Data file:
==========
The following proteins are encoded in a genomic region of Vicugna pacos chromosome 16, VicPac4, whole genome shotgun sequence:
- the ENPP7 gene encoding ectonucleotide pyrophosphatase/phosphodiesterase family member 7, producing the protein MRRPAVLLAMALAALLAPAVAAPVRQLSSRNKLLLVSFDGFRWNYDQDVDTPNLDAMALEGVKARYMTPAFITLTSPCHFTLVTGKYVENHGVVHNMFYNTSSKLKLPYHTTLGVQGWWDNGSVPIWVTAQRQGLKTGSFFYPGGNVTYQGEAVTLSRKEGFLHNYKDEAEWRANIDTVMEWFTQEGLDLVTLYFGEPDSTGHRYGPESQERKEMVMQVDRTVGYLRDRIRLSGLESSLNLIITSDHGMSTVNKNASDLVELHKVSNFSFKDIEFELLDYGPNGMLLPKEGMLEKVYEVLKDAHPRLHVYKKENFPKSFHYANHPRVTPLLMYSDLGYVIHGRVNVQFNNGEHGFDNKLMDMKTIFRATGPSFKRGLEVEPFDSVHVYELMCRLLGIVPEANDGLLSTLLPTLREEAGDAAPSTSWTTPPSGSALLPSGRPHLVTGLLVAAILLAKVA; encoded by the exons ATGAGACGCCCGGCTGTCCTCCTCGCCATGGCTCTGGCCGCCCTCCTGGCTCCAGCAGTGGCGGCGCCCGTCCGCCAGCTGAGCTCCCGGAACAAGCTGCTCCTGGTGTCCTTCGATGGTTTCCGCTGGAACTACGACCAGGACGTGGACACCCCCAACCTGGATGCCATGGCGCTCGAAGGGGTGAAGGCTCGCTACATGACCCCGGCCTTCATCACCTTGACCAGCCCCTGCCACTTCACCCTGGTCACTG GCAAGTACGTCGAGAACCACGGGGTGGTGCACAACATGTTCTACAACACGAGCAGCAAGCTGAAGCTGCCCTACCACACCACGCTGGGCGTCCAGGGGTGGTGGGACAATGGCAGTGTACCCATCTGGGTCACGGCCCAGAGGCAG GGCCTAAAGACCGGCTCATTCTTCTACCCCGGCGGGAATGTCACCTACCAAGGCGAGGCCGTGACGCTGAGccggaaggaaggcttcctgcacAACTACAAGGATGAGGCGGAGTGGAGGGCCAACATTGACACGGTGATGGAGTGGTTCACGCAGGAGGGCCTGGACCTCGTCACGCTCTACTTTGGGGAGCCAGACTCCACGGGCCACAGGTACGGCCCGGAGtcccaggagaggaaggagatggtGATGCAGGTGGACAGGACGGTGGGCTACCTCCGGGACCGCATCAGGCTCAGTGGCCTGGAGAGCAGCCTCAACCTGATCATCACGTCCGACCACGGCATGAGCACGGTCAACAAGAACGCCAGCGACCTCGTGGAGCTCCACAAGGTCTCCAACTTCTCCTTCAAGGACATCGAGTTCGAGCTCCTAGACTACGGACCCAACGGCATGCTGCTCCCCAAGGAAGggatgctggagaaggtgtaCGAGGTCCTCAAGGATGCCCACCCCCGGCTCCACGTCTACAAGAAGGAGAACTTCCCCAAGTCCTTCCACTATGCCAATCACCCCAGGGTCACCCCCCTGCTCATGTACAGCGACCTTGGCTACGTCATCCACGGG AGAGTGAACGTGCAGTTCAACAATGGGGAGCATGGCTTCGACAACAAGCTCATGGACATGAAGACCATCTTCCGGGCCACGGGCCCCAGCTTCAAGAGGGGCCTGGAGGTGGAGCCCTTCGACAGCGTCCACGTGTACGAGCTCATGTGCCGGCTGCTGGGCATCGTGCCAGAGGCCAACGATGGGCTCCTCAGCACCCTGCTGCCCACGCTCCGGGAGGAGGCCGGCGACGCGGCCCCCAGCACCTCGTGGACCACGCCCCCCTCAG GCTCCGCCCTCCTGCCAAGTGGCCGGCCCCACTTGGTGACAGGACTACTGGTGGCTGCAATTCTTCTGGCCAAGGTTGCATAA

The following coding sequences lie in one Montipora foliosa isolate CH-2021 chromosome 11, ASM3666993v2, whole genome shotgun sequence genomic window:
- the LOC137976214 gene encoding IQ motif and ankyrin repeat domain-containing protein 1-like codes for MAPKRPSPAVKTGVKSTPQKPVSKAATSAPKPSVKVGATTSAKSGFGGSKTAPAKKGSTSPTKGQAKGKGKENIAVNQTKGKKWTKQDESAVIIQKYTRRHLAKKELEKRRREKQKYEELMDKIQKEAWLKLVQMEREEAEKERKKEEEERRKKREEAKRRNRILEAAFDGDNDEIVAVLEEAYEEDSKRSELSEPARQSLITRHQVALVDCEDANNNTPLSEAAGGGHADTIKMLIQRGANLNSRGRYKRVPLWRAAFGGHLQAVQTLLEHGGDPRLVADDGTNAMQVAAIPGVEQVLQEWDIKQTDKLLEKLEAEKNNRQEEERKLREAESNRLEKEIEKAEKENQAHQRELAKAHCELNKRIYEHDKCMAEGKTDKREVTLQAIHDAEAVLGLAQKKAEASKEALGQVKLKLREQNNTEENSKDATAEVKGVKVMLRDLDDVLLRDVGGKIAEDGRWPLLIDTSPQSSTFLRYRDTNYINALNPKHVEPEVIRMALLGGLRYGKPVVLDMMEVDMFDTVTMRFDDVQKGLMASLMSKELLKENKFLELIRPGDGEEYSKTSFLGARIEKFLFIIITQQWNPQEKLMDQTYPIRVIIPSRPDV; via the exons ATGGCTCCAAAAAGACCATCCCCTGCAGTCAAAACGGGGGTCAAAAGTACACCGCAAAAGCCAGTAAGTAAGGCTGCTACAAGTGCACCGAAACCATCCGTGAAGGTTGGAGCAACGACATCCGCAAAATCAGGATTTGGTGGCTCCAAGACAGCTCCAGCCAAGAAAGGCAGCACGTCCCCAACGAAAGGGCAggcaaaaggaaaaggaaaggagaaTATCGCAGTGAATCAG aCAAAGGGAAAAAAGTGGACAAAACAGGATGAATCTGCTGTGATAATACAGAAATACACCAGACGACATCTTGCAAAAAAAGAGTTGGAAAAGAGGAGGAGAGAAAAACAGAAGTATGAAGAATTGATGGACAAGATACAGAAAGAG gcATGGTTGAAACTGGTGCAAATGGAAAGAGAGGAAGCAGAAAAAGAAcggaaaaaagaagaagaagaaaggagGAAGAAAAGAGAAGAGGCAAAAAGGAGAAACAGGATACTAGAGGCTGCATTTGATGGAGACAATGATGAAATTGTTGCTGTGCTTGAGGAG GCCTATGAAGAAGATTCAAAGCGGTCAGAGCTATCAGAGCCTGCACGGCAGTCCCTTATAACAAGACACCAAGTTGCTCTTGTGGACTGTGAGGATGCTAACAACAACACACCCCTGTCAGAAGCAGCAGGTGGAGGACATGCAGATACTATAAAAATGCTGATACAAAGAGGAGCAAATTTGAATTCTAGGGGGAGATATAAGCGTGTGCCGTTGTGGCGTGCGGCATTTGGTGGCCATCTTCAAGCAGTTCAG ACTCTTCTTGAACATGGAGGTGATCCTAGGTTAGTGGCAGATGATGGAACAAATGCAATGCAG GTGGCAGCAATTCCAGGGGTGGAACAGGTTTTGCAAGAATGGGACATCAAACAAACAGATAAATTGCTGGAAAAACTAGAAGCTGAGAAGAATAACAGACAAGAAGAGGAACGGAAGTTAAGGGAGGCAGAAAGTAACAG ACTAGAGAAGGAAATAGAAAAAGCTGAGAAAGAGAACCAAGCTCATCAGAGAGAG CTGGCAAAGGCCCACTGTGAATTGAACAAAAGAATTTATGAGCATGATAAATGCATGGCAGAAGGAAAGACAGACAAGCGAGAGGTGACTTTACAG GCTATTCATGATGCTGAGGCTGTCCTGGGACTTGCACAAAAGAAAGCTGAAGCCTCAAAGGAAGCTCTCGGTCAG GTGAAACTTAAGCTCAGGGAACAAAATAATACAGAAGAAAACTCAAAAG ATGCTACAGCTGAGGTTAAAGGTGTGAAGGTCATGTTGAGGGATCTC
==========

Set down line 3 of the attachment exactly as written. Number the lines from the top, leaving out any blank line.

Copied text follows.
The following coding sequences lie in one Montipora foliosa isolate CH-2021 chromosome 11, ASM3666993v2, whole genome shotgun sequence genomic window: